From this study, it is clear that the container deposit on beverages is not new, but something that has been practiced in the United States of America for a long time. It was an ideal system put in place to ensure that the glass bottles were returned to be refilled with the contents and resold in the market. When the cans were reduced as packages for the beverages, the rampancy of environment littering led to the introduction of the law to control such. As a result, it became mandatory by law that all the containers used to be returned to the distributor who then takes them to the manufacturer to re-clean, refills them and resells them in the market.  The law works by having a consumer paying a redeemable deposit of $0.05, which is refunded back when he or she returns the container. It is a deal, which exists between the retailer and the distributor, and the retailer does the same with the consumers. The retailer pays a deposit to acquire the beverages rom the distributor and then sells them to a consumer who also pays a deposit. When the consumer returns the container, the deposit is paid back, and the retailer does the same with the distributor. In other words, the containers and bottles remain the property of the bottlers and distributors in various states in America.

The Position of the Proponents of the Law

Majorly, the supporters of this law are more interested in seeing a protected environment from littering, which would greatly be caused by used cans and bottles from beers and beverages. According to Brege (2006), discarded cans play when allowed would promote trash in the United States.  Some of the entities that have voiced their concerns in this respect include conservation and community groups that think that the deposit bill should include bottles of non-carbonated drinks such as water, iced teas, sports drinks and others to limit the amount of waste thrown in the trash. They argue that since the bill does not cover these beverages, they have been overwhelmingly produced and thus a threat to the environment. The supporters add that since the enactment of the law, the amount of containers dropped on the streets has dropped. In this regard, they believe that when the law is expanded, the environment would be safe from littering which has been on the rise by excluding the beverages from the deposit laws.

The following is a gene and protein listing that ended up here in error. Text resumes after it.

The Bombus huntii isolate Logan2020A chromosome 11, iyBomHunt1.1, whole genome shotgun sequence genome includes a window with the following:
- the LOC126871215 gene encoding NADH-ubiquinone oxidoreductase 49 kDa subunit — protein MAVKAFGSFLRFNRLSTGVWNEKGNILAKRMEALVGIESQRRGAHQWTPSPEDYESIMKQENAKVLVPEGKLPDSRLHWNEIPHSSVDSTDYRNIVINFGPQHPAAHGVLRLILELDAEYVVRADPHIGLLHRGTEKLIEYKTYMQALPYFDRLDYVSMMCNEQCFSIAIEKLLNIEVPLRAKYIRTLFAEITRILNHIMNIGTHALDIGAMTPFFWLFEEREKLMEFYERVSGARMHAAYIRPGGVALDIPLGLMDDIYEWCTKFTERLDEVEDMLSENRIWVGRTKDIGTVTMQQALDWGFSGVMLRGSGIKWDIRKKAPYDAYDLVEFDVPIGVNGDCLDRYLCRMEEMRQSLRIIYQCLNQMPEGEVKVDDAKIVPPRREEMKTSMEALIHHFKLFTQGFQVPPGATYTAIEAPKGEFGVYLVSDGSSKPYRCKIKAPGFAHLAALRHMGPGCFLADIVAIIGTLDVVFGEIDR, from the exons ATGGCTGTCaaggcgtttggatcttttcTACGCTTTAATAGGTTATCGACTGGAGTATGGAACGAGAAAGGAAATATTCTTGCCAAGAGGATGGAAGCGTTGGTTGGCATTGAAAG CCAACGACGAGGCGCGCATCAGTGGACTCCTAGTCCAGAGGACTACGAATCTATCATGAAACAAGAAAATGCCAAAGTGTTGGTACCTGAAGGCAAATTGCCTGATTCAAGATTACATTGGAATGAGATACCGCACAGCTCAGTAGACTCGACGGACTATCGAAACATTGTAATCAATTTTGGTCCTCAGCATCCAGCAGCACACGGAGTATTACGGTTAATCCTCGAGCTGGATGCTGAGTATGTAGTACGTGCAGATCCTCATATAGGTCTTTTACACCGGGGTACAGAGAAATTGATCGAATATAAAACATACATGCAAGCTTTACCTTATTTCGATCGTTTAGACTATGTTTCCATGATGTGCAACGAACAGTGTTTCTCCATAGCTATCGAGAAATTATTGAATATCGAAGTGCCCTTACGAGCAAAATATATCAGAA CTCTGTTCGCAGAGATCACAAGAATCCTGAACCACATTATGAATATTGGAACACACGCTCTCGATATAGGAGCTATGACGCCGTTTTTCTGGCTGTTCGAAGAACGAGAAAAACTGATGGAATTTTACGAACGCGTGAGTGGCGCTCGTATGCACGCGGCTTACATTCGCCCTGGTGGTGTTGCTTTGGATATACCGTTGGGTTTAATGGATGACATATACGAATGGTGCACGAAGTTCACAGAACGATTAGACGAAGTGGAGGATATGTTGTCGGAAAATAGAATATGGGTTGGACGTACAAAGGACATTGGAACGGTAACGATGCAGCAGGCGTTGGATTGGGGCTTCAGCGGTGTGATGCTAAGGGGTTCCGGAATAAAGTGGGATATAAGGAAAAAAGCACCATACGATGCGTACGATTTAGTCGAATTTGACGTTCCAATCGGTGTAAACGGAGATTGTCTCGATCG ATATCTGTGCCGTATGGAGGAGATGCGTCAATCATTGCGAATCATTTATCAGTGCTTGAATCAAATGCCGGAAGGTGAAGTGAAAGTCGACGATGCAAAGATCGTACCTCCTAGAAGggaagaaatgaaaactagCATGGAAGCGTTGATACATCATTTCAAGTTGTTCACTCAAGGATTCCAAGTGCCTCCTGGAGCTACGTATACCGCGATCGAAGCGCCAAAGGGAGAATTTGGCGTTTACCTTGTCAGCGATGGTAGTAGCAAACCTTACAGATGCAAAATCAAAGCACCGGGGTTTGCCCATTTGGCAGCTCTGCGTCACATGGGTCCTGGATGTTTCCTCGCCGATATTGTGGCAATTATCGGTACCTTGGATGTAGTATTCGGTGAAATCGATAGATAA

More importantly, the bottle bill has shown to be an environmental victory in different parts of the United States of America. States like New York and Massachusetts have recorded a positive environmental conservation. However, because non-carbonated drinks were not covered in the law, their sales have increased with more than twenty-two percent, an indication that when not addressed would be soon the major waste management in the country (Bubb, Ferguson, Trostel  & Turner, 2008). Today, they have become some of the major sources of litter in different communities in the country. From this understanding, it is apparent that when included in the law, they would reduce litter, while on the other hand increasing the recycling rates in the country. It is a thought supported with altruistic reasons sought to support the public from the effects of environmental degradation that have led to some regrettable results, not only in the united states but in the world at large. When included in the bill, the amounts of money spent on the trash collection programs would be driven to other projects that would benefit the public. Therefore, it is an important move, which requires sufficient attention to be passed, which would save the public a great deal.